Every bit of your Russian heliskiing trip will feel like a dream, and that’s because there is no other place like it on Earth. While you may be able to compare Chamonix to Vail or Whistler, you will be hard-pressed to find a location like Kamchatka on this planet. This is where you become an adventurer – by conquering the Russian backcountry on vertical routes peering out on the rare aesthetic purity of the Russian countryside.

Where To Go

 

 

Kamchatka

 

The epitome of ski wilderness lies in the eastern reaches of Russia. The mountainous Kamchatka Peninsula has roughly 200 volcanoes, 29 of which are still active. Opening to tourists in 1992 for the first time, this wild environment is high on the list of many powder hounds across the globe who seek out the incredible landscape, long runs, and rewarding snow pack.

The biggest draw to Kamchatka and the Sredinny Range are the smoldering summits. Riding in a helicopter to the top and then cruising all the way down to the coast. There are runs that nearly reach 3,000 meters, complete with tree-lined runs, Alpine bowls, and steep ridges that all culminate in the time of your life.

 

Access is the least of your worries when you have a helicopter. Photo: Marco Gaiani.

If you get tired of volcanoes, there are also fjords, thermal springs, and geysers to hold your attention, with a relatively undisturbed ecosystem of unique flora and fauna. Common objectives in the region include Mutnovsky (2,322m) and Vilyuchinsk (2,173m).


In Brief


Caucasus (Elbrus and Kazbek)

 

The Caucasus Mountains are a snow-heavy region, thanks to the precipitation from the neighboring Black and Caspian Seas. The terrain is rugged, steep, and mixed, so you can traverse glaciers, ski between trees, and descend a long and open run, all in a day’s work.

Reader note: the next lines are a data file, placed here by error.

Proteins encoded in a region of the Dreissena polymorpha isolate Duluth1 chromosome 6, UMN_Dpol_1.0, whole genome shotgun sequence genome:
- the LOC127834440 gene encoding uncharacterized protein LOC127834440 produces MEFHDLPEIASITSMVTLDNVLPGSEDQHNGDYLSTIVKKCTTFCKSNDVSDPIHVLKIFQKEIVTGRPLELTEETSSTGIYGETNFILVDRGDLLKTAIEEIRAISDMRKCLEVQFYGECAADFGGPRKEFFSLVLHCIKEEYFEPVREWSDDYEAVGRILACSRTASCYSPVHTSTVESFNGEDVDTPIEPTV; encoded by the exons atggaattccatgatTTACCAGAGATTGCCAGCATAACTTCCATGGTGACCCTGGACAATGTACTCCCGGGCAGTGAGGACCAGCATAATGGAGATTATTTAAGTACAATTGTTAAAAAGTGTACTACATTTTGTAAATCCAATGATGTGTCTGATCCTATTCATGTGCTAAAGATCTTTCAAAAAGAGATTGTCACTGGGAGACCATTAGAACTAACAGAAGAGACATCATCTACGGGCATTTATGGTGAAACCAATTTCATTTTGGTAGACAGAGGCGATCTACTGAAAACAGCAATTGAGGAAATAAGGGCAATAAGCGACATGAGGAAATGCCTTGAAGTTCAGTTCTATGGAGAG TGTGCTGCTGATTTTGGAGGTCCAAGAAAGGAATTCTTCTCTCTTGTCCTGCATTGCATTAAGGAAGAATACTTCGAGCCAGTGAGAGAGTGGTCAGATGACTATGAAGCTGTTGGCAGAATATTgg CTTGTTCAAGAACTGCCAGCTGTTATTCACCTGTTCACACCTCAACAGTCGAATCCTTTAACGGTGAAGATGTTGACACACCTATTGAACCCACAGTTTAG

No heliskiing program could leave the indomitable Elbrus off of the list. The tallest mountain in both Russia and Europe, Mt. Elbrus (5,642m) is a challenging and manageable peak to drop onto and cruise down. Lying in the border with Georgia, Mt. Kazbek (5,033m) is a towering sidekick to this certified Seven Summit peak, and both mountains combine for more than 2,000 square kilometers of snowscape to explore on your average six-day trip.

 

Great panoramas near the village of Arkhyz. Photo: Marco Gaiani.

Heliskiing in the Caucasus can also include heavy hitters like Domba, Krasnaya Polyana, and Arkhyz, which combine classic Russian ski culture with pristine powder and the rugged summits we know and love in Southwestern Russia. Access to the steepest parts of the range requires a chopper, so you can expect nothing short of the best snow on the mountains.


In Brief


There are also a ton of other options for those who want to leave the chopper in the garage. Check out some of the best ski touring and freeride skiing spots in Russia.

What Is the Best Season for Heliskiing in Russia

 

The weather in the widest reaches of Russia tends to be more accommodating than other locations. Heliskiing can be done from late October through May, depending on the location. In the Caucasus, programs from December through March are ideal, while in Kamchatka and the colder, more remote areas, ski expeditions through April and May are common. Chukotka can even feature heliskiing trips as early as October and November, when some of the biggest snowfall occurs.

How Much Does a Guided Heliskiing Trip Cost

 

A heliskiing program with a certified guide is vital for a safe, fun, and fulfilling experience, especially in the Russian mountainside. In many cases, a guide will include heliski drops and helicopter time in the price, as well as lodging, meals, and transportation during the trip. These programs allow you to enjoy the premium ski conditions for multiple days without getting bogged down in the logistics or worrying about what you might have missed.

 

The remote and beautiful Caucasus Mountains. Photo: Marco Gaiani.

For programs in the Caucasus, a seven-day trip starts as low as 4,800 euros. In Kamchatka, a seven-day expedition begins at 6,500 euros. The cost can be affected by a program’s designation as a private experience for you and your friends or a group adventure that you are joining. Duration and inclusions also affect the price.

 

So what are you waiting for? Grab your gear and fire up the helicopter for the heliskiing trip of a lifetime in the farthest reaches of Russia’s unbelievably beautiful backcountry! Check out these incredible guided trips and pick the program of your dreams!